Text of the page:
Scuba diving opens up a world often inaccessible to man. It is an adventure of discovery where the ocean reveals its hidden secrets. This wonder and beauty has its share of risk. Yes, diving can be hazardous, not just for participants, but also for the environment. The good news is that with adequate precautions, the danger can be reduced to acceptable levels.


But how do we know what these precautions are? Most diving centres offer training; but if you are new to the sport, choosing a reliable instructor is tricky as you might not know what to look for. You may then focus on the price, ask your friends for advice, or turn to the Internet for recommendations. But there is one other factor to consider, and that is International Standards.

This wonder and beauty has its share of risk.

Our story begins in Vienna, Austria. The small land-locked country has had a firm place in diving history since Austrian diving pioneer Hans Hass (who sadly passed away in June 2013) inspired a generation to get involved in what was then a new activity – recreational diving.


In 1994, Martin Denison, an Austrian diving expert of British origin, set up his own franchise business in Austria using an American qualification system to train divers and instructors. The tiny company flourished… until a new sports law required that teachers have a licence issued by local authorities on the advice of the relevant national federations. This meant that Austrians trained in the American system would no longer be able to teach diving, including those in Martin’s company.

Martin turned to Austrian Standards (AS) for help, the ISO member for the country. Most standards at that time targeted products, and diving would become one of the first to focus on a service. AS rallied together the different stakeholders in the industry and developed a national standard for diver and instructor training that allowed certification. For Martin this meant that, even if he used the American training system, as long as he complied with the requirements in the new national standards, instructors would be recognized by local authorities.

Yet this was only the tip of the iceberg and diving standards were soon to become one of the great success stories of standardization in the services sector.

The Austrian standards had barely been completed when the European Underwater Federation decided to introduce common European rules for diver and instructor training. Instead of reinventing the wheel, they approached the European standards body CEN, who turned to the published Austrian standards as a starting point. The new working group developing these standards became the largest in the European standardization community, with around 35 representatives from 17 countries.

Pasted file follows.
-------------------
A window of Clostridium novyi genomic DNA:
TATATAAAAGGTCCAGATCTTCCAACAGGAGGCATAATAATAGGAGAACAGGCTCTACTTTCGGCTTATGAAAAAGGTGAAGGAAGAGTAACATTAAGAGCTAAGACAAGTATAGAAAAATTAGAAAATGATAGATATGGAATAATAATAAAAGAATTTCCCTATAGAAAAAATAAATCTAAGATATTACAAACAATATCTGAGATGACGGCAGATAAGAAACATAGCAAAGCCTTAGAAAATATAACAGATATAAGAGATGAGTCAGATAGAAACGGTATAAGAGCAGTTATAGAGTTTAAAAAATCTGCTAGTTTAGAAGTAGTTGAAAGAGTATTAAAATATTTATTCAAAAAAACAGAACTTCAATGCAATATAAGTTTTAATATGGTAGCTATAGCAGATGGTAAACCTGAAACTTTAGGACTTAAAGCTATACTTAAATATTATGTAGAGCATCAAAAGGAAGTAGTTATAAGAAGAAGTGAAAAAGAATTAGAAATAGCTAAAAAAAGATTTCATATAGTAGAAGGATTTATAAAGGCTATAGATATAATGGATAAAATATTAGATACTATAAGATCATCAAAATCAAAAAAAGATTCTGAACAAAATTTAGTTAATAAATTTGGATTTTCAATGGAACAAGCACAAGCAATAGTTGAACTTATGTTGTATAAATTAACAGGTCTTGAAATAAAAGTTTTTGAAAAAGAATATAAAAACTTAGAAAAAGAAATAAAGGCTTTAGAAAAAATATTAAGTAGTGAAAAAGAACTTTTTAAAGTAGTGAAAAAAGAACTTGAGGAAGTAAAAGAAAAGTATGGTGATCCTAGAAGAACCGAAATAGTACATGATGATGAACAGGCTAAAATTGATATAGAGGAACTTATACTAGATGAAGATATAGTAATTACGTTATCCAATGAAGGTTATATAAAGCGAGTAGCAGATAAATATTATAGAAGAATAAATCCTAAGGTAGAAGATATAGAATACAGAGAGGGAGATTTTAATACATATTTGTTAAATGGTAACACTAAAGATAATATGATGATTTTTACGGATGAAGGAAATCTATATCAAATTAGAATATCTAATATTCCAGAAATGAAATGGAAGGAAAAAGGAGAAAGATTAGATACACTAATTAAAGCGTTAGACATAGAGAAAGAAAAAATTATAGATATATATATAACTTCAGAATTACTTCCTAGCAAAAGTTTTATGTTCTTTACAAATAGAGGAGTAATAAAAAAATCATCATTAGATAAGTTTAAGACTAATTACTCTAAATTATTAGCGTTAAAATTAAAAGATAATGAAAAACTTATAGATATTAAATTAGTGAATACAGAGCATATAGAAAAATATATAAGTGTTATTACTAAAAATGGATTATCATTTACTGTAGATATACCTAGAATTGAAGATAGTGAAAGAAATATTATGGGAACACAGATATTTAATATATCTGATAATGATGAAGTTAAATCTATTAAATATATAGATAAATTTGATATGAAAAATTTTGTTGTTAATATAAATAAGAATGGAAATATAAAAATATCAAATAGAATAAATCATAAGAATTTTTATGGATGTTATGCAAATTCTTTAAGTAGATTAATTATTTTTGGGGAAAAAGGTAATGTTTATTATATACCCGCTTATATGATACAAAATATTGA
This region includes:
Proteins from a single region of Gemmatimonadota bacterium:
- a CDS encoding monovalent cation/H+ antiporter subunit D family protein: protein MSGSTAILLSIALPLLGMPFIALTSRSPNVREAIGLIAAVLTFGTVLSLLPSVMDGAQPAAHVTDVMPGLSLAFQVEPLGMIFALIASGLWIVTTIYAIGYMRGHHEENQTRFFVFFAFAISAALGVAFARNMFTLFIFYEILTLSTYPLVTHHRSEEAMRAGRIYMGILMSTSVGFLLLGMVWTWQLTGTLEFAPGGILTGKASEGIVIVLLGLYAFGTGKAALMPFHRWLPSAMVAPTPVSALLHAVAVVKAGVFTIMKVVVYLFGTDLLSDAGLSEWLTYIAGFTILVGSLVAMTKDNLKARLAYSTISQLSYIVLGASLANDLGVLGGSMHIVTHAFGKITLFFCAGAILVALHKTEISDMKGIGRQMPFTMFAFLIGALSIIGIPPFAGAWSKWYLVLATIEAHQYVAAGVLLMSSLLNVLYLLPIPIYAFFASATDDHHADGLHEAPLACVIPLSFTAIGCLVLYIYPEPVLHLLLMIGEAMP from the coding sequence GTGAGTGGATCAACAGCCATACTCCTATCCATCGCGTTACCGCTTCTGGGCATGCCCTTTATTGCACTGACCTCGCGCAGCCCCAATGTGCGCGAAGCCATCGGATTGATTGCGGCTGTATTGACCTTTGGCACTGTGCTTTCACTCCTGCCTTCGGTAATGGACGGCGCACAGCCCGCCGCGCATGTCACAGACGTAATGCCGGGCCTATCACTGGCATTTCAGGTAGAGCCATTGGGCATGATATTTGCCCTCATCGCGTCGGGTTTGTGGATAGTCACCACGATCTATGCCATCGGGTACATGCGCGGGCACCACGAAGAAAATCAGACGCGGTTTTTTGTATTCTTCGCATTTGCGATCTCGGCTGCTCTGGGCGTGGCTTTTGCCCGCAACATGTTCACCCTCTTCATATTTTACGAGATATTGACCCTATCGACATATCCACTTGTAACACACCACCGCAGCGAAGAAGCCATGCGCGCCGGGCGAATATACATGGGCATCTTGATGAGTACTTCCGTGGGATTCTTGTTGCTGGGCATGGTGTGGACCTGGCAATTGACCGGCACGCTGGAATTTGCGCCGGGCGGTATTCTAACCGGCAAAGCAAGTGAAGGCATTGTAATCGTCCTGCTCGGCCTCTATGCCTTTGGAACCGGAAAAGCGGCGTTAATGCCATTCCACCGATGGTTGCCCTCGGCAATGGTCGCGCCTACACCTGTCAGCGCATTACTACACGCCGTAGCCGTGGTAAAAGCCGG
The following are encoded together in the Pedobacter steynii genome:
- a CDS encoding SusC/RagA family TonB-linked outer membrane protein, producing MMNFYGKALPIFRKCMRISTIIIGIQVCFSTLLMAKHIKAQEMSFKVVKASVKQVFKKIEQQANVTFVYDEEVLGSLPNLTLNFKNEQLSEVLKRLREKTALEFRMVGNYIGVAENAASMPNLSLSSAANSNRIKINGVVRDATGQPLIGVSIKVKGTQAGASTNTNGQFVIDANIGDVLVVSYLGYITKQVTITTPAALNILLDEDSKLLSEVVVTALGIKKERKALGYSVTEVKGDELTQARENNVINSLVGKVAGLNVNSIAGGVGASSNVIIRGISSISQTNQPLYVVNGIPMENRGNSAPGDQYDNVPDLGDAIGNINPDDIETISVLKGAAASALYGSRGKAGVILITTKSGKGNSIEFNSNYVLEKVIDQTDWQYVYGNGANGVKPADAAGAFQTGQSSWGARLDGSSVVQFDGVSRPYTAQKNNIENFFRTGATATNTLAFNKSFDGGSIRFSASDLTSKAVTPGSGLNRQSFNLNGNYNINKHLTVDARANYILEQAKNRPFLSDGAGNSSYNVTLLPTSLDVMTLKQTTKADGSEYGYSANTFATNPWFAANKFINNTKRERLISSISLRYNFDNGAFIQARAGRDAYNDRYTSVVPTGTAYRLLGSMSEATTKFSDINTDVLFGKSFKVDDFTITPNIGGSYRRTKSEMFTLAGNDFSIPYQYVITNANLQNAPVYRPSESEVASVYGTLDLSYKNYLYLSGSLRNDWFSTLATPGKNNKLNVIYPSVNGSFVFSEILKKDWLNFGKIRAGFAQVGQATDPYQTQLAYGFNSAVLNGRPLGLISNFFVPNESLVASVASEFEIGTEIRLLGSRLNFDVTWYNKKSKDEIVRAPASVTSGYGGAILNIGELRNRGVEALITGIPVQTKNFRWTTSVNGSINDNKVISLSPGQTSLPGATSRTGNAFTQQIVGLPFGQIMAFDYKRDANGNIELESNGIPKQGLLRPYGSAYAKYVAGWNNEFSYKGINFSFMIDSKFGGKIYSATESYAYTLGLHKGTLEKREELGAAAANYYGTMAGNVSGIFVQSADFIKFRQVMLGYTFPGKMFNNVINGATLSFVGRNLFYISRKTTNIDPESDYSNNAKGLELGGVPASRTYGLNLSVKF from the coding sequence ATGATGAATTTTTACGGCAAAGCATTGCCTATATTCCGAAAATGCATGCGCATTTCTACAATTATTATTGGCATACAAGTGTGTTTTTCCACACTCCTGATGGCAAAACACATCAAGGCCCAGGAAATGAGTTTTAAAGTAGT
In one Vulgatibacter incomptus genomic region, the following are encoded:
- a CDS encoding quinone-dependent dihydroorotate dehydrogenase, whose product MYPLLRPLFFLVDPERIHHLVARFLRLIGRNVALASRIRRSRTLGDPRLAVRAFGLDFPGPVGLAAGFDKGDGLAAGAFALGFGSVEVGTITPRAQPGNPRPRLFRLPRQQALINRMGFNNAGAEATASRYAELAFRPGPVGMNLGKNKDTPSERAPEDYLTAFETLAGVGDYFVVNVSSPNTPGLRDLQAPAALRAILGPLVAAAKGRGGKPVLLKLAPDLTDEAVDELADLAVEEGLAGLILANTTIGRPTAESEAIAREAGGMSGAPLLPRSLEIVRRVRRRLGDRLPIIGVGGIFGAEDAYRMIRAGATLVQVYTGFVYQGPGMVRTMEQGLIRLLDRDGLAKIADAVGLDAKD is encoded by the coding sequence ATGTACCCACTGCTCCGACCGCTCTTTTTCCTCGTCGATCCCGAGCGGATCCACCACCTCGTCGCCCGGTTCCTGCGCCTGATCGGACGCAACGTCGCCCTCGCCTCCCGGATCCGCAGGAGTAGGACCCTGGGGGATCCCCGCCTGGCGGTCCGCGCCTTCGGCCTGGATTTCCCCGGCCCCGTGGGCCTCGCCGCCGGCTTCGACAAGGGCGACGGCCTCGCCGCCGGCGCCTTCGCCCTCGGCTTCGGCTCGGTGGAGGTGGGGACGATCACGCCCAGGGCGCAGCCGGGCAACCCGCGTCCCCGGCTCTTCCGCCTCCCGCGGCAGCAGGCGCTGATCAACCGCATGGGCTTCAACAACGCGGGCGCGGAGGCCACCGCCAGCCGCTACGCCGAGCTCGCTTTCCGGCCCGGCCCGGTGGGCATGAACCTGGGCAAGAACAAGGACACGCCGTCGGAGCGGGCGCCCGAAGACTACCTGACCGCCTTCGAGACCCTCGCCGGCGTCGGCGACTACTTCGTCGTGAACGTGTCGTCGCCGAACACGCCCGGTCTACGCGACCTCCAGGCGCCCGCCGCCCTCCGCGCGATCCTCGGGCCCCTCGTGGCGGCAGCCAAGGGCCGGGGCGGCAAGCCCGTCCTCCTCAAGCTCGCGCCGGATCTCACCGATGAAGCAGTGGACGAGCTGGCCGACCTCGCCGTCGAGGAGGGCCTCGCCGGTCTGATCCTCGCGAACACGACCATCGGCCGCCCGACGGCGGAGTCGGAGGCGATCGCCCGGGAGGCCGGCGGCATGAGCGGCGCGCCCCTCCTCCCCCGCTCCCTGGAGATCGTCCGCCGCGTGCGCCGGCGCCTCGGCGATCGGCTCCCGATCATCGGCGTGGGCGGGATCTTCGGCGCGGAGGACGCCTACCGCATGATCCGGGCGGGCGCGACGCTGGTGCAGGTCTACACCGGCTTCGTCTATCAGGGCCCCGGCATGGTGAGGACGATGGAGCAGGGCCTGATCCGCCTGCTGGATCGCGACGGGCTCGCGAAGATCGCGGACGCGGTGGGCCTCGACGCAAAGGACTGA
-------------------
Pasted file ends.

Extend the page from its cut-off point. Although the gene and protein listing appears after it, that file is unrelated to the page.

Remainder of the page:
Soon, countries outside Europe started to show interest and the standards were adopted by ISO, who maintains a cooperation agreement with CEN to avoid unnecessary duplication of work. Over the past 15 years, the standards have found wide acceptance in diving schools around the world.

This is important because adequate training is central to the sport. Standards put the diver first to ensure a high level of quality and safety. They consider the needs of both recreational divers and scuba diving professionals, and bring benefits to all stakeholders in the industry.

As a result, the current internationally recognized diver qualifications mean clients can compare and select the best offers from diving centres around the world. For training organizations and service providers, standards create a benchmark for “state of the art” best practice. Instructors can use them for worldwide recognition, and tour operators can confidently select the best partners for their diving tours. Even governments and regulators can rely on standards as part of their licensing systems for diving centres.

Take Greece for example. There was a time when, out of thousands of kilometres of shoreline, only a tiny stretch of about 160 km was open to divers. But the country was among the early adopters of the standards and made certification of training and diving centres compulsory. Reassured by the impact this would have on the safety of the industry, diving is now allowed almost everywhere in the country, bringing huge benefits to the tourism industry.

Similarly, when Egypt made ISO 24803 for recreational scuba diving service providers compulsory, over 600 diving centres started to be audited on a yearly basis. After just two years, Egypt reported a 24 % decrease in the number of diving accidents.

So next time you go on holiday, look out for the suite of diving standards ISO 24801, ISO 24802 and ISO 24803, and snorkelling standards ISO 13289 and ISO 13970. They are just one example, among many, of how standards make an impact on our lives.


Martin Denison
Managing Director
Scuba Schools GmbH
Austria